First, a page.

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Here is something I think may be useful for those of you that deal with live stage monitors and I think you will find quite surprising. As you may or may not know, different types of microphones have different polar patterns. A polar pattern is the term used to describe where the microphone is most and least sensitive to picking up sound. There are five common polar patterns and typically three of these are commonly used in for live sound applications.
Omni-directional - An omni mic pattern means the mic pics up sound from all angles at relatively the same level.
Cardioid - A cardioid mic pattern is most sensitive in front of the mic and the most effective rejection is directly behind the mic.
Super Cardioid - A super cardioid mic pattern is most sensitive in front of the mic and the most effective rejection is about 125 degrees off axis from the front of the mic.
Hyper Cardioid - A hyper cardioid mic pattern is most sensitive in front of the mic and the most effective rejection is about 110 degrees off axis from the front of the mic.
Figure 8 - A figure 8 mic pattern is most sensitive directly in front and directly behind the mic with rejection off the the sides.
For us live sound humans, we hopefully can disregard omni and figure 8 and focus on the other 3 patterns when dealing with vocal mics.
The red arrows represent maximum rejection for each mic type.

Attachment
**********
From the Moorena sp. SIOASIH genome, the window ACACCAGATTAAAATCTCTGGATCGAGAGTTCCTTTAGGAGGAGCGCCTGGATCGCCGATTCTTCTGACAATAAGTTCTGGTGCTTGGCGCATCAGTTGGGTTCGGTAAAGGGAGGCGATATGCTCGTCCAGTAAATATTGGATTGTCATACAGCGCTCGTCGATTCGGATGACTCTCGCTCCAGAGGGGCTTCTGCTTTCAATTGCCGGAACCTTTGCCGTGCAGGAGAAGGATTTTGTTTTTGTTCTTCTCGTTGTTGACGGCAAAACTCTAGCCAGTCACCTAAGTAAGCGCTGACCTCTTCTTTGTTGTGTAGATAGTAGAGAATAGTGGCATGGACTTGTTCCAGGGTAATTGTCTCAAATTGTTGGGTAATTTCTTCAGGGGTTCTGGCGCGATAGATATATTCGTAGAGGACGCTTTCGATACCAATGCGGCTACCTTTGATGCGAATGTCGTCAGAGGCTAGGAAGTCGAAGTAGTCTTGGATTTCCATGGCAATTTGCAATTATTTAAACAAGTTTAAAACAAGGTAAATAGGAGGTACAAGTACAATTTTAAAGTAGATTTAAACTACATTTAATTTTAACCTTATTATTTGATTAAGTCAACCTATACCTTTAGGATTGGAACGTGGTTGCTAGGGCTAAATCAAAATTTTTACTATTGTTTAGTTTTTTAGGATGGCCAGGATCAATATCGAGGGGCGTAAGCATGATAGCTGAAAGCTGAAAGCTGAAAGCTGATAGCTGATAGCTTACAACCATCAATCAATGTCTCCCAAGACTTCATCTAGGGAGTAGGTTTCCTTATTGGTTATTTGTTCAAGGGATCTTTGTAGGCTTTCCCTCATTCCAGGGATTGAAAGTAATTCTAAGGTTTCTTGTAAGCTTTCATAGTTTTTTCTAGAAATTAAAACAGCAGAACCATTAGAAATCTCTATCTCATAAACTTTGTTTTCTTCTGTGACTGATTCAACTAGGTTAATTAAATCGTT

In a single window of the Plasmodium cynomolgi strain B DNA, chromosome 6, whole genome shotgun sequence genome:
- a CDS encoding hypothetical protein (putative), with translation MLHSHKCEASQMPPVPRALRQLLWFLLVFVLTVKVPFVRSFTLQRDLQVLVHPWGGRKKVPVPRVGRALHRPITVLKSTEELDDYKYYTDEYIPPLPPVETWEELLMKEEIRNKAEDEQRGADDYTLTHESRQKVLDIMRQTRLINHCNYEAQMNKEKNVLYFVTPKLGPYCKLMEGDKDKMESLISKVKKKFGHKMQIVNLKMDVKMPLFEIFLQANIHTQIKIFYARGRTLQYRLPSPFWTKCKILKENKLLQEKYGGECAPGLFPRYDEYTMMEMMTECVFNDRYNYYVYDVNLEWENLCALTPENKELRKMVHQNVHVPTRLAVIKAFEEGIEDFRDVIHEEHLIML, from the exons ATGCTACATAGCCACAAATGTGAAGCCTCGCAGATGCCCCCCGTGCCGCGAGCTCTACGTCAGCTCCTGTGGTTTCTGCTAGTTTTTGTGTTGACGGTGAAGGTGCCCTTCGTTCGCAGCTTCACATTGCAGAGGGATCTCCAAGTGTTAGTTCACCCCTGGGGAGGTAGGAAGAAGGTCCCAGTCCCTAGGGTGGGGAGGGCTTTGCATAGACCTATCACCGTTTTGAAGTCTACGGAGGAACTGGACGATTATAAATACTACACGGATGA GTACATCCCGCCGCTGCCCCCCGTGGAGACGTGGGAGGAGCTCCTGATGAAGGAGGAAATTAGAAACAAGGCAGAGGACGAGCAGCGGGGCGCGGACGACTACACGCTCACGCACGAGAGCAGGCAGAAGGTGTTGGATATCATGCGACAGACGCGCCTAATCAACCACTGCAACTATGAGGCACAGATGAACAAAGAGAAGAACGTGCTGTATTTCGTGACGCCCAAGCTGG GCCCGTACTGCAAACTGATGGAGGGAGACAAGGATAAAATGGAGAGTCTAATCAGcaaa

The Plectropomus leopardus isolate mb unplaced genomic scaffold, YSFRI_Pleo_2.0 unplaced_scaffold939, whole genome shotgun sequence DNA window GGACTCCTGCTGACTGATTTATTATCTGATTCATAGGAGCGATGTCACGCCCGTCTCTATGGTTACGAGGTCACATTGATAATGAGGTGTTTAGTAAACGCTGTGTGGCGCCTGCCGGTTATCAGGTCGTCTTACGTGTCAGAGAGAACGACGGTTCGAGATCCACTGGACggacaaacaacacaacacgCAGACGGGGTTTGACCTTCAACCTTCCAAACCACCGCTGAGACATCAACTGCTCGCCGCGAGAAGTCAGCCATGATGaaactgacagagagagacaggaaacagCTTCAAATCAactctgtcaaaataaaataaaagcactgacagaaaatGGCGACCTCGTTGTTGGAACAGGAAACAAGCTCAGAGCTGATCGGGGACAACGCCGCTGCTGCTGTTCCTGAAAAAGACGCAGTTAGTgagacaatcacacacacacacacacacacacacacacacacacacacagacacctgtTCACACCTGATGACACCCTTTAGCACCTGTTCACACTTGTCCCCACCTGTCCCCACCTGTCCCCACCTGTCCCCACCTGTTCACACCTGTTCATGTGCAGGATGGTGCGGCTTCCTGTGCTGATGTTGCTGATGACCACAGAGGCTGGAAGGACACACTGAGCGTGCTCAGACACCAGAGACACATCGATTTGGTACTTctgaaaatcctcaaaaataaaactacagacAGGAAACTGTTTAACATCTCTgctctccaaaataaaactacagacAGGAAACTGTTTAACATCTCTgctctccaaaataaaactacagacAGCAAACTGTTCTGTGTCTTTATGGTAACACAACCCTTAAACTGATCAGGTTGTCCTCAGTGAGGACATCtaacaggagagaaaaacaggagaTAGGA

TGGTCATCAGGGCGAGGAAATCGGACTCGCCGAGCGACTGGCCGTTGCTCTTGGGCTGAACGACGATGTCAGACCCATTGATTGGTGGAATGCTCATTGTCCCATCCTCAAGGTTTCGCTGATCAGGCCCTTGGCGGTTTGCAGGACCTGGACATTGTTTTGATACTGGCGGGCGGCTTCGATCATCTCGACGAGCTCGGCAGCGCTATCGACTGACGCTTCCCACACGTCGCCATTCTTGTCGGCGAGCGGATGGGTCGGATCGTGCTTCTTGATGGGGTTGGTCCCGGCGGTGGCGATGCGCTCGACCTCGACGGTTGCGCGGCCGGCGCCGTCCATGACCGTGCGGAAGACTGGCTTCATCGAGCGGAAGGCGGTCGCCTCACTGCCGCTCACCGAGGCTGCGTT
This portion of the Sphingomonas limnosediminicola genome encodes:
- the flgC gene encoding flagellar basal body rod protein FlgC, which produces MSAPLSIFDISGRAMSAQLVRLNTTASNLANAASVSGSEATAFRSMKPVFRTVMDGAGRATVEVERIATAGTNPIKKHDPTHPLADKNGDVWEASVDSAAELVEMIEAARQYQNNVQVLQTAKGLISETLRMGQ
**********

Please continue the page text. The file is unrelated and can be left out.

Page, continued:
Ok, here is where it gets interesting. These polar patterns are 3 dimensional.
If you really start to think about it, the angle of the mic (tilt) is is much more important than most engineers realize. If you point a cardioid mic parallel to the ground it is impossible to get a floor wedge in it's rejection zone! Furthermore, to optimize wedges for the rejection zones of super and hyper cardioid mics you will find the wedges either need to be surprisingly far apart or your mic will need to be pointed at a fairly severe upward angle.
The rejection areas for super and hyper cardioid mics are quite non-intuitive. To demonstrate this, I will show you how to make some simple devices that allow you to easily optimize floor wedge positions for your vocal mic and see what is really going on.
#1 Look up the specs for the vocal mic you are using to find out it's pickup pattern. For example: Shure SM58's are cardioid, Shure Beta58's are super cardioid, Audix om7's are hyper cardioid.
#2 Go to the store and buy some cheap laser pointers. You will need one for the cardioid pattern, and two each for the super and hyper patterns respectively.
#3 Print out this PDF file Mic Polar Sheets http://www.ratsound.com/cblog/uploads/2009_12_02_polars.pdf
#4 Tape each of the three polar sheets to a separate piece of cardboard.
#5 Tape a laser to each of the red arrows pointing in the direction that the red arrow points.
Now select the polar that matches the pickup pattern for the vocal mic you are using, hold the laser polar sheet up to the mic and arrange the monitor wedges such that the lasers point as close as possible towards the horns in the monitor wedges. Remember, polars are 3D so you can rotate the laser sheets, just make sure to keep it lined up with the mic. Or you can attach a round rod like I did so its easy to rotate.
Here I have taken a few photos of a super cardioid pattern and rotated it.
and as you keep going it passes almost straight down. These pics were taken with a typical slight up tilt mic angle. I think most of you will be quite surprised at where the optimum monitor placements occur relative to where typically engineers place them.
I made a little video as well:
Keep in mind that this is most relevant for musicians with fixed mic positions. But hey, it can really help you reduce some stage feedback issues and help get some more gain out of the wedges.